Wednesday, 11 September 2013

Rabies Vaccination Warning From Trading Standards

Cambridgeshire Trading Standards is warning people thinking of bringing a puppy into the country from abroad to ensure the animal is eligible for import with a legal rabies vaccination.

The warning comes after three puppies were taken into quarantine in the space of five days after it was found their vaccinations did not meet legal requirements.

In two of the cases, the owners had their puppy vaccinated in Poland and Hungary before bringing it into the UK, but the vaccine was given to the animals when they were too young and would not be effective.

The third case involved a 10-week old puppy which was bought on-line and does not appear to have been vaccinated at all.

All three puppies have now been placed in quarantine for several weeks at a cost to the owner of between £600-£1,000.

Under strict import laws which aim to prevent Rabies from entering the country, all dogs brought into the UK from the EU and EU listed countries must:

  • Have an EU Pet Passport
  • Be fitted with a microchip so it can be properly identified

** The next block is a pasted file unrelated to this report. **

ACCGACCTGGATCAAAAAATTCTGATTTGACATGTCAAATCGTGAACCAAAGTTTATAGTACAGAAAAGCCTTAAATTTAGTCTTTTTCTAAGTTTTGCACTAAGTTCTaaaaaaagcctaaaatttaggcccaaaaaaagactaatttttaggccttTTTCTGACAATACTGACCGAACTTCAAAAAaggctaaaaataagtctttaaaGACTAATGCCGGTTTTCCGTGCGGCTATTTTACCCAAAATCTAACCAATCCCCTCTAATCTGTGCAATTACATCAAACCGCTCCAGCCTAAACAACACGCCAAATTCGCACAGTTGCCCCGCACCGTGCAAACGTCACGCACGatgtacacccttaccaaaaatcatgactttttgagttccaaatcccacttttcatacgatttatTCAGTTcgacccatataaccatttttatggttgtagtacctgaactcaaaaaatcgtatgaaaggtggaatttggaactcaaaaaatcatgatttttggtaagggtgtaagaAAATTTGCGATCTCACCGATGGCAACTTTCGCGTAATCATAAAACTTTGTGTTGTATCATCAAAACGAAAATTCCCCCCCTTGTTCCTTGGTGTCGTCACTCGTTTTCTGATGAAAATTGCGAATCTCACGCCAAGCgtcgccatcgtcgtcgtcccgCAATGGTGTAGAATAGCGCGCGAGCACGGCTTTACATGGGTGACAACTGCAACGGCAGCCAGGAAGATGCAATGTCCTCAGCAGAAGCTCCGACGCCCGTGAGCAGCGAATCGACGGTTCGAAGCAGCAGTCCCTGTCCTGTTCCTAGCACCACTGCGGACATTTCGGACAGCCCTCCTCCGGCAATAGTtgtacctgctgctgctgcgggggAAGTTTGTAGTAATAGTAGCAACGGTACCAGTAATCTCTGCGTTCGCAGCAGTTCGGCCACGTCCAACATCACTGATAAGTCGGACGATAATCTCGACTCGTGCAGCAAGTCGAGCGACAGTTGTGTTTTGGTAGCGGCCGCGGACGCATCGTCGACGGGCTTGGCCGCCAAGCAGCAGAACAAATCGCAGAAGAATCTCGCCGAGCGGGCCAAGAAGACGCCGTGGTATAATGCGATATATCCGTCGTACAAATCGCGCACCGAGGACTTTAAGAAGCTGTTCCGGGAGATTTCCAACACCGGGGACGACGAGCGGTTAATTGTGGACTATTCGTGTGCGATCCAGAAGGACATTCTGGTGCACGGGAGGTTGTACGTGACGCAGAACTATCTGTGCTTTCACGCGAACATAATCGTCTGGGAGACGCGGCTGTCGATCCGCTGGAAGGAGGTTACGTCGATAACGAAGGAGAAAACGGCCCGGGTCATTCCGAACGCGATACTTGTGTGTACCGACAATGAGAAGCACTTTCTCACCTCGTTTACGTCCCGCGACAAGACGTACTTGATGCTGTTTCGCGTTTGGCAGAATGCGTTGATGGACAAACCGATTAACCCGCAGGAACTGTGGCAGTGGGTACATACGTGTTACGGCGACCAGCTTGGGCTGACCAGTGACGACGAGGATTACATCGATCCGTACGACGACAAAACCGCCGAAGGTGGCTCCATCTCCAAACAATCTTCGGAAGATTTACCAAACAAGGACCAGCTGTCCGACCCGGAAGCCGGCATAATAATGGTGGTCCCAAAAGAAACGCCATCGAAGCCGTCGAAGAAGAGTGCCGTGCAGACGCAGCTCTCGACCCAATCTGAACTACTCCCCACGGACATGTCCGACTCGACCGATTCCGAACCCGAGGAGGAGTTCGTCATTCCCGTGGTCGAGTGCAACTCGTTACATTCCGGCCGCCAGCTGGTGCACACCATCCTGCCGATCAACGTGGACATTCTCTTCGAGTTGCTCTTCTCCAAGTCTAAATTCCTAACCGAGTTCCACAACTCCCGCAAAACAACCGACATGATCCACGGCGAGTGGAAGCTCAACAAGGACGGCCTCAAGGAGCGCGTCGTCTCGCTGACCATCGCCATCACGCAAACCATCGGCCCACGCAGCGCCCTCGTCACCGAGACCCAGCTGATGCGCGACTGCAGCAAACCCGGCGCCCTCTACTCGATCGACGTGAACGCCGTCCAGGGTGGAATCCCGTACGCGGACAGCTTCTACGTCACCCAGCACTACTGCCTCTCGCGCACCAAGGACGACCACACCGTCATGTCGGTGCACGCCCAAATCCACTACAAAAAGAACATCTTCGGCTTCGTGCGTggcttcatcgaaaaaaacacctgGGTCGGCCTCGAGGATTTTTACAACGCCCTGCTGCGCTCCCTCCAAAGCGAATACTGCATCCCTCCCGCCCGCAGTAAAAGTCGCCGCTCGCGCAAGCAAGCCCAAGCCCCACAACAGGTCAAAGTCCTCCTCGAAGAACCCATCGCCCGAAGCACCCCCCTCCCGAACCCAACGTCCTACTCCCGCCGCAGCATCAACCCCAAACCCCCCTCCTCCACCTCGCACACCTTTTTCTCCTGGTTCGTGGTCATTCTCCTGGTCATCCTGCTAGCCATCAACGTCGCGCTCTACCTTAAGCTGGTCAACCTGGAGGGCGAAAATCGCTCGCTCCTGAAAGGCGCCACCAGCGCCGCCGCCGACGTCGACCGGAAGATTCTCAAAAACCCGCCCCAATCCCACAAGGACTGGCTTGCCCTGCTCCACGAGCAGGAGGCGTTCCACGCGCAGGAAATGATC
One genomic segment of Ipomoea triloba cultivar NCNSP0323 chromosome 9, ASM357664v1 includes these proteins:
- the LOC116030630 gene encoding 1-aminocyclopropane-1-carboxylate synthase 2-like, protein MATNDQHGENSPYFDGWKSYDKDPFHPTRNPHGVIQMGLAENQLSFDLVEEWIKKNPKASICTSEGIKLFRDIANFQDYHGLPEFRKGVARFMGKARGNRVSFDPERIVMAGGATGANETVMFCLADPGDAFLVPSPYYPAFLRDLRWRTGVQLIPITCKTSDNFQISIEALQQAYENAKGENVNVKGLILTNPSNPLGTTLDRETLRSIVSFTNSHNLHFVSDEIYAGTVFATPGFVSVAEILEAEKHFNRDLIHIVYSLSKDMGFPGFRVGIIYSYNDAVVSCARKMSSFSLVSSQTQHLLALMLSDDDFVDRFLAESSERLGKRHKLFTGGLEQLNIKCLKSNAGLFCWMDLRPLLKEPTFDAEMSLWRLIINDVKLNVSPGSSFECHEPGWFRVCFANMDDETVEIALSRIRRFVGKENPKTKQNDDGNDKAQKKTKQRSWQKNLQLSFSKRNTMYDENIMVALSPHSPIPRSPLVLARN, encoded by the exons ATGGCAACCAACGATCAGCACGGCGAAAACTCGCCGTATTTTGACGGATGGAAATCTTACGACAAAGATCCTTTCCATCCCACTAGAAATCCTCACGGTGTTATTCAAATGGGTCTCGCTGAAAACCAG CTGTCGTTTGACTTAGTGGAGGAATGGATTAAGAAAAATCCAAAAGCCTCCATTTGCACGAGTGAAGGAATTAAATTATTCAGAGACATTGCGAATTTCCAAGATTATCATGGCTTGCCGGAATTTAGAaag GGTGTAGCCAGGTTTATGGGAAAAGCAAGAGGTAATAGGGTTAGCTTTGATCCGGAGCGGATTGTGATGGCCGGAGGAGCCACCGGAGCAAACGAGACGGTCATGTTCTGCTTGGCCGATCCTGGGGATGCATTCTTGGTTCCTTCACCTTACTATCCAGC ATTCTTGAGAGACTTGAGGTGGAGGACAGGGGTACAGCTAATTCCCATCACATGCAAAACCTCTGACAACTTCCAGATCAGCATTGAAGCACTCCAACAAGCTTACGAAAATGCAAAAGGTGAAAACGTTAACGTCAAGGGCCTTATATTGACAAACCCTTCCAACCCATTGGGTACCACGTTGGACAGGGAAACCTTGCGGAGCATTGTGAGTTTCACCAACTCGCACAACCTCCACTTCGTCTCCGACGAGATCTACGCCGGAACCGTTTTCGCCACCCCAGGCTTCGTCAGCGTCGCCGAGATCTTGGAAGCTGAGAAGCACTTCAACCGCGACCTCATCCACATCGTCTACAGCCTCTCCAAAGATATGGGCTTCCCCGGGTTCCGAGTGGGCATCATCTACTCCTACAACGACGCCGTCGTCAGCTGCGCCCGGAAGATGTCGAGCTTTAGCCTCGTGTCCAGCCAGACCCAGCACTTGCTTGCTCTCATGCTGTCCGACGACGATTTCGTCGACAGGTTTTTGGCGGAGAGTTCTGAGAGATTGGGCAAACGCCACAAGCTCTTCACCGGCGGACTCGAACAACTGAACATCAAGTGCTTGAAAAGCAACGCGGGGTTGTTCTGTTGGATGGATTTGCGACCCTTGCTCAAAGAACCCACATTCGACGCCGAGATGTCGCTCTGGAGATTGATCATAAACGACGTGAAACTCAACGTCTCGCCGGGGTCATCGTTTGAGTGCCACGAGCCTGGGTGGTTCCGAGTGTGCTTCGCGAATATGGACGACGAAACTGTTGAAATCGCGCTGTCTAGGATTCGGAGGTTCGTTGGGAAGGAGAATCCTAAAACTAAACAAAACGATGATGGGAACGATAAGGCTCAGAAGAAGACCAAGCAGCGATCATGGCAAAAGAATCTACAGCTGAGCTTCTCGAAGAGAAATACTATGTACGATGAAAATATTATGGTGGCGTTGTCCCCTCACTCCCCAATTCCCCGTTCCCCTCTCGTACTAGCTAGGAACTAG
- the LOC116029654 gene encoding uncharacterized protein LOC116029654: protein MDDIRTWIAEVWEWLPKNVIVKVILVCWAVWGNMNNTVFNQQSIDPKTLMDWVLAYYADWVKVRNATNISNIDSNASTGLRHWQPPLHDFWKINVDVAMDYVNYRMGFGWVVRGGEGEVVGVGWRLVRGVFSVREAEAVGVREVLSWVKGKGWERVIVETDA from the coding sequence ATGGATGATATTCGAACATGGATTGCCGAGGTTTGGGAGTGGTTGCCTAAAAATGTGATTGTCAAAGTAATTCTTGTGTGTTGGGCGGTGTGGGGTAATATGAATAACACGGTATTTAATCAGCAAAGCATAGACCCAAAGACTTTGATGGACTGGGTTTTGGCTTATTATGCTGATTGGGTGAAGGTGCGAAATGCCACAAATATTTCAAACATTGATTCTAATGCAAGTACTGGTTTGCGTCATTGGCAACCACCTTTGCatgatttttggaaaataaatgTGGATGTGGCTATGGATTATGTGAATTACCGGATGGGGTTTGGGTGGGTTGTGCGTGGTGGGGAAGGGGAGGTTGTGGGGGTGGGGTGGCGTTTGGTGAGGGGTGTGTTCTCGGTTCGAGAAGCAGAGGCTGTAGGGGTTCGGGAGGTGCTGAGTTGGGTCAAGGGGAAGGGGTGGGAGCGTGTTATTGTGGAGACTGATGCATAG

• Have been vaccinated against Rabies
  • In most circumstances a puppy must be at least 12 weeks of age before the rabies vaccination can be given and a waiting period of 21 days after the vaccination date must be allowed for, before the animal is brought into the UK
  • In most cases the dog must also be treated for tapeworm.

More information about pet travel regulations at:

Trading Standards Officers are advising people to be extra cautious when buying puppies from internet sites and to make sure they do not part with any money without being certain of the animal’s age and origin. The animals can appear cheaper but after quarantine charges they can be significantly more expensive.

County Council Cabinet Member for Enterprise and Skills, Councillor Mathew Shuter, said: “The UK is in the privileged position of being classed as ‘Rabies-free,’ but it is something we have to work hard to maintain. Our officers act swiftly to ensure such illegal imported pets are detained and quarantined in order to protect the public.

“We would urge anyone looking to import a pet, or buy an imported pet, to fully satisfy themselves that the disease preventative measures are in place to protect their own health, the wellbeing of the animal, and to protect the wider population.”

Rabies is an infectious viral disease that affects the nervous system of humans and other mammals and can be fatal. It can be contracted through a bite from an infected animal or from saliva entering an open wound from an animal infected with the disease.

The best advice to buyers is to view any puppy and its documents prior to purchasing. If there is any doubt about the puppy’s history then speak to your vet or Trading Standards before agreeing to buy.